Globes at Greenwich – A Catalogue of the Globes and Armillary Spheres in the National Maritime Museum ($250) by Elly Dekker: Oxford University Press, 1999. This is one of the few expansive reference books on the subject.
Globes from the Western World ($200) by Elly Dekker and Peter van der Krogt: Zwemmer, 1993. This is a standard reference work on the history of globes.
Sphaerae Mundi: Early Globes at the Stewart Museum ($50) by Edward H. Dahl and Jean-François Gauvin: Septentrion and McGill-Queen's University Press, 2000. This is a very well-illustrated addition to the field. Collaborators included Eileen Meillon, Robert Derome and Peter van der Krogt. There is a general bibliography at the end of the text.
Art & Cartography
Art and Cartography – Six Historical Essays ($80) edited by David Woodward: University of Chicago Press, 1989. This is a well-known work, taken from a series of Nebenzahl Lectures. It stops short of analyzing cartographic elements of modern art, and the bulk of the focus deals with aesthetics.
world views: Maps & Art ($25) by Robert Silberman, in collaboration with Patricia McDonnell with an essay by Yi-Fu Tuan: University of Minnesota Press, 1999. This is quite an eye-catching and informative monograph intended to accompany the exhibit at the Frederick R. Weisman Art Museum. The tribal imageries created for the KNOWMAD game (by the KNOWMAD Confederacy) are particularly striking. While the monograph can be hard to find, it should be a welcome addition to any library with interests in art and cartography.
Five Centuries of Map Printing ($50) edited by David Woodward: University of Chicago Press, 1975. This is a very handy reference work dealing with relief, intaglio and lithographic printing history, with particular focus on map production.
Engraving and Etching 1400-2000: A History of the Development of Manual Intaglio Printmaking Processes ($225) by Ad Stijnman: HES & DE GRAAF Publishers BV, 2012. This is a detailed general reference work, not specifically about maps.
Representing Place - Landscape Painting and Maps ($35) by Edward Casey: University of Minnesota Press, 2002. The price noted is for the paperback. The author is a professor of philosophy, and this book is the third in his series looking at the way space is conceived in world thought. It is an informative and scholarly presentation, but not a simple read. He ranges from prehistoric petroglyphs to 19th century landscape painting.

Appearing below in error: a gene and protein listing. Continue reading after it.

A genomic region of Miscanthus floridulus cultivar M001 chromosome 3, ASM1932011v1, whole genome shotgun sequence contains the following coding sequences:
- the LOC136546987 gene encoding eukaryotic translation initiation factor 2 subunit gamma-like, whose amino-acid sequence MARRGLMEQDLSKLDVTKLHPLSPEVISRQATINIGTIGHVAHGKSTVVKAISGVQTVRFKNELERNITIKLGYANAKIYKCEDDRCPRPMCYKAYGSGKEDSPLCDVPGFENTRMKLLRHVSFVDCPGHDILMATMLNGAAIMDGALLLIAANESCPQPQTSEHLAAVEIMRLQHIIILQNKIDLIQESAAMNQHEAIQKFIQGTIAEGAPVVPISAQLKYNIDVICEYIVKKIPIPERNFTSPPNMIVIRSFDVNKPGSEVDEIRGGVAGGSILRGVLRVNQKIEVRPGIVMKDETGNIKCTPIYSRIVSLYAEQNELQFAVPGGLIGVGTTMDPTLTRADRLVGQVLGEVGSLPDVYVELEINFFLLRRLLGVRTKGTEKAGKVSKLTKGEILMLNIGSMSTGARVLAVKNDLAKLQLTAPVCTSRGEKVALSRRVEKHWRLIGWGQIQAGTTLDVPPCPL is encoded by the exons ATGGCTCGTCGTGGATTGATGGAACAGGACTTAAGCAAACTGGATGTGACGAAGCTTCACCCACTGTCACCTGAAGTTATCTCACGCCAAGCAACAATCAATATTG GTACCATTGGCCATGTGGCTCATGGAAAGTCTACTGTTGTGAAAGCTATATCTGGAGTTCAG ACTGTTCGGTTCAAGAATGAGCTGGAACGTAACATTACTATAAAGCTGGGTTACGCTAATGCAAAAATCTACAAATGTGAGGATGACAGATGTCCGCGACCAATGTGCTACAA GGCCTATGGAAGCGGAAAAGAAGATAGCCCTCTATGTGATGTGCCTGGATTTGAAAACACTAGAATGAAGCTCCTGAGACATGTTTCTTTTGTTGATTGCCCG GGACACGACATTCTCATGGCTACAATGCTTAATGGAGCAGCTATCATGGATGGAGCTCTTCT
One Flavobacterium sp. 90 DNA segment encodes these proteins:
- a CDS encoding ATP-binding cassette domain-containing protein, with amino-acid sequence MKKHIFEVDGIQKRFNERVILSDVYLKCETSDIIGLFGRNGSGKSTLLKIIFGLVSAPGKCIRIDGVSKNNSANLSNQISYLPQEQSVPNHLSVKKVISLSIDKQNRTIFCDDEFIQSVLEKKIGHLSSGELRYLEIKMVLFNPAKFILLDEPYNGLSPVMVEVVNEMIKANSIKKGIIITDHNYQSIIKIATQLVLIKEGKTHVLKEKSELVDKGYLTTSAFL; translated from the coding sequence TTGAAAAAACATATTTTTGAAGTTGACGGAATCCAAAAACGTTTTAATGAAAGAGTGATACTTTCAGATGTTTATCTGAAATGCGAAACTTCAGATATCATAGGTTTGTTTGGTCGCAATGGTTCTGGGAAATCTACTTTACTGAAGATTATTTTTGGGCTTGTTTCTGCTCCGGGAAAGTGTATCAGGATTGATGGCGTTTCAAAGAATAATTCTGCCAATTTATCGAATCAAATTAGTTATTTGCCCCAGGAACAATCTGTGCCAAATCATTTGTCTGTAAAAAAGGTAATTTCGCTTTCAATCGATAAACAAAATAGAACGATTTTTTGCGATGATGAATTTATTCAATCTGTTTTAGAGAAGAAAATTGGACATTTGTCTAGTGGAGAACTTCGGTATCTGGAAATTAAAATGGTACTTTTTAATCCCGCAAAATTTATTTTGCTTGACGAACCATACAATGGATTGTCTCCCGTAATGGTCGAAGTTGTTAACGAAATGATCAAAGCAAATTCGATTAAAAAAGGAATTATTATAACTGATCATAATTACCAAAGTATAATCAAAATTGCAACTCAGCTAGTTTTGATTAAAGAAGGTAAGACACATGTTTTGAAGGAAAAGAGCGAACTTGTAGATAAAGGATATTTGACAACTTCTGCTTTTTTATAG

Urban Images of the Hispanic World, 1493-1793 ($65) by Richard Kagan (with the collaboration of Fernando Marias): Yale University Press, 2000. This is a scholarly and well-illustrated work that links art and cartography in Hispanic world-views of the times. There are references to old world and new, and the differing conceptions of urban space.
Image of America ($400 ) by Elektra Momprade and Tonatiúh Gutierrez: Prologue Elias Trabulse Mex., Transportacion Maritima Mexicana, 1996. This is a visually stunning work on the early iconography of America. Only 1500 copies were produced, 300 of which were in English. It begins with descriptions of the earliest images, including the drawing of Albrecht Durer in Emperor Maximillian’s Book of Hours.
The Marvel of Maps: Art, Cartography, and Politics in Renaissance Italy ($60) by Francesca Fiorani: Yale University Press, 2005. The book's introductory segment is titled "Interpreting Renaissance Map Cycles", with the rest of the text divided in two major parts: Maps as Worldly Art, Maps as Sacred Art. This is heavily referenced and clearly written, by an established art historian.
Earth-Mapping: Artists Reshaping Landscape ($20 for paperback) by Edward S. Casey: University of Minnesota Press, 2005. This book explores the convergence of mapping and painting, hence cartography and art, within the past 50 years. The focus here is not on conventional cartography.
"Art and Cartography" is a special issue of Cartographic Perspectives edited by Denis Wood and John Krygier, in the winter 2006 issue (number 53). There is an introduction by Denis Cosgrove, with thought-provoking, featured articles by Denis Wood, Dalia Varanka, kanarinka and John Krygier.